A lot of people will say “but it’s fantasy” or it “uses future tech” or something like that.  And that can be the case if a fantastic element is involved.  If, for instance, the story is in an alternate world where Western martial arts took a different turn becoming more Asian in approach, that’s fine.  But that needs to be explicitly part of the world and not “it’s a world identical to our own except some short time in the past people became aware of the existence of ‘supernatural’ creatures.”  But the existence of the supernatural or “future tech” just increases the need to get the parts that aren’t part of that invention right.  By showing the reader that you get the “mundane” aspects right you give them confidence to accept the fantastic.

Perhaps you, as the writer, think you can just get away with it. “Nobody will notice.” And there’s some justice to that.  After all, these writers did get away with it.  They were all finalists for a major award. (The non-romance in the above, was not only a finalist for a different award but actually won it.)

But somebody did notice.  I noticed.  And if I were not particularly motivated I might well have not taken the effort to get back into the story after those glaring (to me) errors.  How many other people did stop after seeing those errors?  How many people put down the book and wrote that author off?  How many sales did the author lose?  We’ll never know.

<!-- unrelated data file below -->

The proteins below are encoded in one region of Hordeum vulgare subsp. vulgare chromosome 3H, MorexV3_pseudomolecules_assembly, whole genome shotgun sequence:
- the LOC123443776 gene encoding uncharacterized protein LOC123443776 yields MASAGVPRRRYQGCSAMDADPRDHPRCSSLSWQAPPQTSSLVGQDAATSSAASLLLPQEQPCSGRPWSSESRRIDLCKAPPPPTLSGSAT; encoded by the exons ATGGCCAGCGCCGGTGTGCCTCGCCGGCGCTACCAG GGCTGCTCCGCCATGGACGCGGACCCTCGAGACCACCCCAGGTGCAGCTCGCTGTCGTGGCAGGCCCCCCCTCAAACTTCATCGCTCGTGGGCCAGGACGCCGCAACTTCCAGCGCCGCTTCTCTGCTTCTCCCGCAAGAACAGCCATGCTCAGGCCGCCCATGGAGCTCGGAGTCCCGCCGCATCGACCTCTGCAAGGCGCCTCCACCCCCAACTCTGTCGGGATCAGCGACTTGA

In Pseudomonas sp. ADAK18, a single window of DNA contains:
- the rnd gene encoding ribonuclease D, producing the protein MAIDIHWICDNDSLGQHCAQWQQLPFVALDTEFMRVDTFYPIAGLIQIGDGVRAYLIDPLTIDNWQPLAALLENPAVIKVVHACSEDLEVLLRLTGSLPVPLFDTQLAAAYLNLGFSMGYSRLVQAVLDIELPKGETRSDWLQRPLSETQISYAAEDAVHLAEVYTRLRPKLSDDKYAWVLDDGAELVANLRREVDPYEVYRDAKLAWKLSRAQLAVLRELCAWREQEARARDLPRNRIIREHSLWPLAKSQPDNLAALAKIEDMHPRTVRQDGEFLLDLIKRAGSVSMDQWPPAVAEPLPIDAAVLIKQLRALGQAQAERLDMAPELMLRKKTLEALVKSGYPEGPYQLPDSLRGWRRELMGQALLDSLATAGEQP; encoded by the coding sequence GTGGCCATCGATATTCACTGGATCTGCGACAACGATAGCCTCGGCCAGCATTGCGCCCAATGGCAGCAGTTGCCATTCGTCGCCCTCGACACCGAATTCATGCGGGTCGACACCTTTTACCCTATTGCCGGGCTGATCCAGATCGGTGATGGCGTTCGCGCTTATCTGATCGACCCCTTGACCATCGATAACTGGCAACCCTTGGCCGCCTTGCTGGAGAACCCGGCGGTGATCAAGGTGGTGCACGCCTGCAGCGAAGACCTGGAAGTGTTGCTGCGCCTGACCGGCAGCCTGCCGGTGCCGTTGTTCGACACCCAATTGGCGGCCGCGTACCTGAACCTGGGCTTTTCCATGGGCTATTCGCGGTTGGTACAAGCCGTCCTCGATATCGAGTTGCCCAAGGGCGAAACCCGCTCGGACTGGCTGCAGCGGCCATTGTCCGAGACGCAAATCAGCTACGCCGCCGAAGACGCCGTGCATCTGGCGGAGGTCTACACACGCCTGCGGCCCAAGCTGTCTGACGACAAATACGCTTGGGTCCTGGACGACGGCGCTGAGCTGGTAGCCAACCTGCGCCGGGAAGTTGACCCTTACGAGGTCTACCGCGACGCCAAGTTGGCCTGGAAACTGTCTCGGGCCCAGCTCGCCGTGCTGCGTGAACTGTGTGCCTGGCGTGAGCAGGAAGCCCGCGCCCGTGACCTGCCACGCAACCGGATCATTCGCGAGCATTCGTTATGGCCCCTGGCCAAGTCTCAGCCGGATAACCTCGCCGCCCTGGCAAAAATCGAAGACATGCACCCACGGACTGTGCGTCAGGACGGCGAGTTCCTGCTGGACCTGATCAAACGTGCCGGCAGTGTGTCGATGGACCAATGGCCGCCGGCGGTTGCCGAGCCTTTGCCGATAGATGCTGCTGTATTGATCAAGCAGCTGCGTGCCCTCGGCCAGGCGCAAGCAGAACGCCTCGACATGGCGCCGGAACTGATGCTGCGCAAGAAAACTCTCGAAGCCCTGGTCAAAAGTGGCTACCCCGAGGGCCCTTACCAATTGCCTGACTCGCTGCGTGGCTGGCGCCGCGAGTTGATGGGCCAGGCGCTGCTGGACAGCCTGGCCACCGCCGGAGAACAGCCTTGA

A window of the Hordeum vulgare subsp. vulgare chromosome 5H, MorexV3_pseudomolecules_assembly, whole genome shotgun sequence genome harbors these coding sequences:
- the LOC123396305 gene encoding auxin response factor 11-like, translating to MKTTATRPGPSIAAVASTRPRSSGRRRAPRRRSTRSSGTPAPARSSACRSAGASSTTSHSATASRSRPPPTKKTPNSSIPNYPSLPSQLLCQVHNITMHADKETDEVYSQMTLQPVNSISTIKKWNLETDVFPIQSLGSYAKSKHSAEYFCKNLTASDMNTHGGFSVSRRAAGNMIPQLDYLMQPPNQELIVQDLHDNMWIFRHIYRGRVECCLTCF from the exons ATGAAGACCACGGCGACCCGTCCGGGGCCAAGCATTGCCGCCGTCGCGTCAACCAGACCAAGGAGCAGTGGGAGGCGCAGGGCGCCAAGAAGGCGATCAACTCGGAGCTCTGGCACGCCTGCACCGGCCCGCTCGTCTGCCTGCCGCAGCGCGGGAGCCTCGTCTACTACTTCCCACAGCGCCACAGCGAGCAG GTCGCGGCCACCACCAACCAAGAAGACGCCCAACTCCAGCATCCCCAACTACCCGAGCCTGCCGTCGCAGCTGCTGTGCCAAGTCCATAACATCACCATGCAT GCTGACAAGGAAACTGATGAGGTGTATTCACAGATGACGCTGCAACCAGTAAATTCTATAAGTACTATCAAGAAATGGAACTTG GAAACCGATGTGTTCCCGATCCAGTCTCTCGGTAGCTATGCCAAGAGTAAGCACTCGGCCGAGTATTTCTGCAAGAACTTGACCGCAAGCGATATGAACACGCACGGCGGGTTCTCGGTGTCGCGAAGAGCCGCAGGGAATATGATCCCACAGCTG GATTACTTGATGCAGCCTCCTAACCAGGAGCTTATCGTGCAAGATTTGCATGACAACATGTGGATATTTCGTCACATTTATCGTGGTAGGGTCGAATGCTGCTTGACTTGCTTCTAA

Now, on the other hand, whatever you do, you’re going to make mistakes.  That’s part of being human.  And maybe, someday, when you’re famous (or not so famous) you’ll get a letter from a reader saying “you got xxx wrong in your story.” It happened to me in my story “EMT” (Analog Science Fiction & Fact, December, 1993).  It involved an ambulance service on the moon.  For that story I spent a lot of time researching how ambulances operate, the effects of severe blood loss on the body, how CPR is performed and, especially, under what circumstances professionals performing CPR say “we’re done.” Despite all that effort, Analog forwarded a letter from a reader to me from a physician who, basically, said “you got that wrong.”